- One thing we discussed that we thought was important was offering opportunities to access support more regularly. It is much easier to pick up on a young person’s mood and emotional wellbeing in person, and so offering more opportunities where they can tell us how they feel or if they need support (anonymised of course) would perhaps solve this problem.
- Relationship is key, along with consistent connection/engagement. I feel the tool/subject we use to engage with yp (art, cooking, writing, issue based discussions) should come from the yp.
7. If you scale up, look for ways to keep it personal
Another great story came from Kirsten Haxton at SU Scotland. When a real, live, actual five-day festival complete with bands, big top, and lots of young people camping all got cancelled in the summer because of Covid, the answer was clearly to run something online, but how was that going to be engaging?
Kirsty tells the story of what they did and why.
Not only did 1000 young people tune in to the online version, but the event was set up so that local youth groups could participate together and share the experience – helping to make the big event meaningful and relational.
8. Online suits some more than others
One learning from lockdown is definitely that people all respond differently. There are some people who seem to thrive with online activities while others shrink away, and it’s not necessarily the people that would be to the fore in a physical setting. The separateness of a video call can create a space where people who might struggle in a face-to-face setting feel able to contribute.
Other tips about helping to make an online group time relational include…
- Getting young people involved in planning and delivering sessions.
- Pay attention to relationships – not just fun stuff but keeping in touch and making support available and accessible.
- Every online group we did a check in where they closed their eyes then when asked they could raise their hand if they wanted a 1:1 check in outside of the group setting…this kept it anonymous and allowed then to reach out for additional support.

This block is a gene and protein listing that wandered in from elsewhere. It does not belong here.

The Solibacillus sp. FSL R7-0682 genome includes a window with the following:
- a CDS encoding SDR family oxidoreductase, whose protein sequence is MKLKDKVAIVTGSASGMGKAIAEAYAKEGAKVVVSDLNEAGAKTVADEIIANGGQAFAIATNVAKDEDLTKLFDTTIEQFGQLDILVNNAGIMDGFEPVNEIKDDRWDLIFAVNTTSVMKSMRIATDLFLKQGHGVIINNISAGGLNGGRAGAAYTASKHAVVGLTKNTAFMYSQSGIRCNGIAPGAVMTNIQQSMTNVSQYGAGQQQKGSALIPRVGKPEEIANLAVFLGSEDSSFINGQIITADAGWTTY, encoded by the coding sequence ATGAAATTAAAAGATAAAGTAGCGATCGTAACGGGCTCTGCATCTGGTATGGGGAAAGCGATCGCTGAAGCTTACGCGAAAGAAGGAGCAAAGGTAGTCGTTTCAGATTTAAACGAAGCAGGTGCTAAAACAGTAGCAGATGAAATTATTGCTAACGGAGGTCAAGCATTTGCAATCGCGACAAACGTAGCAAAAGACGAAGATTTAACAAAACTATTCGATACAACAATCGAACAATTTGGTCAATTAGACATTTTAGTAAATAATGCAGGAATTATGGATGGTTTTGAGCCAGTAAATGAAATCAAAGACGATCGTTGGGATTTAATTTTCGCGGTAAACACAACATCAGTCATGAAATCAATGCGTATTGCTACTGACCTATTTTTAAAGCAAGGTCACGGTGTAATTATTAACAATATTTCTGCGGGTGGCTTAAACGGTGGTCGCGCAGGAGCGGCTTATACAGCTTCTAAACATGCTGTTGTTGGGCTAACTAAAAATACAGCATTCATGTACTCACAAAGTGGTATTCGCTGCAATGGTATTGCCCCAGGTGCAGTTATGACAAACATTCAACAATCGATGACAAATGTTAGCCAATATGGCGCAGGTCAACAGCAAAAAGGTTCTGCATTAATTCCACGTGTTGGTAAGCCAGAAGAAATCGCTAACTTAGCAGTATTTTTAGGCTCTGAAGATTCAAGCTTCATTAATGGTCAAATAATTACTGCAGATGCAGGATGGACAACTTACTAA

- I have delivered training for young people using the lockdown/lowdown results taking one of the issues that was raised, giving those involved an opportunity to discuss feelings and issues some were facing hopefully dealing with other issues in the future using zoom I was surprised that they actually enjoyed it! it wasn’t all singing and dancing but a wee bit different!
- Chats on messenger (or similar) have a slightly different feel to chats in-person. It has been important to spend a while working out where the yp is coming from and whether/why they want to chat. This is much easier to read in person but online it is necessary to take some time to suss out what the yp is looking for… and also to be aware that yp will sometimes disappear from messenger abruptly at times – don’t take it personally:) And use loads of emojis to set yp at ease!
- Treating it as if you are engaging face to face when engaging online.
9. Listen…. yes actively listen!
How we respond when people share their thoughts is one of the keys to helping to build relationships and it works online as well as in face-to-face settings.
Jill wasn’t able to make it along to the Summit, but here she is explaining more about Active Listening.
10. Offer time to reflect
Finally, towards the end of our busy session, we allowed a couple of minutes of quiet for people to think about what they’d been hearing or sharing and to consider what was useful for them. They could post in the chat, or they could jot down their thoughts, but none of us were to speak. As one of the facilitators for the session I found it a challenge to change gear and stop talking myself, changing the tone to a moment of quiet, and no doubt other noisy people found the same. But undoubtedly there was value in doing just that. Zoom calls can feel frenetic, so ways to slow the pace, but still keep people engage seem to work well. One of my own favourites is to doodle while listening to long talks online – helps to stay focused and no-one else on the call can see my attempts at art.
These 10 thoughts are by no means the only ideas to flow from our session about making digital more and more engaging, and with a topic like this we are never going to claim to get it all finished and neatly sewn up. We’ll go on with our quest to find great ways of involving young people in online youth work activities that are fun, creative and genuinely engaging. Amazing practice and fantastic ideas were shared as part of this session, so a massive thank you to everyone who contributed by talking, writing, scribbling, listening, humming or just being there.
And a special big thank you to Laura who got involved at fairly short notice, had to put up with my unpredictability and also contributed a fantastic session later in the day when another speaker pulled out. Ever resourceful!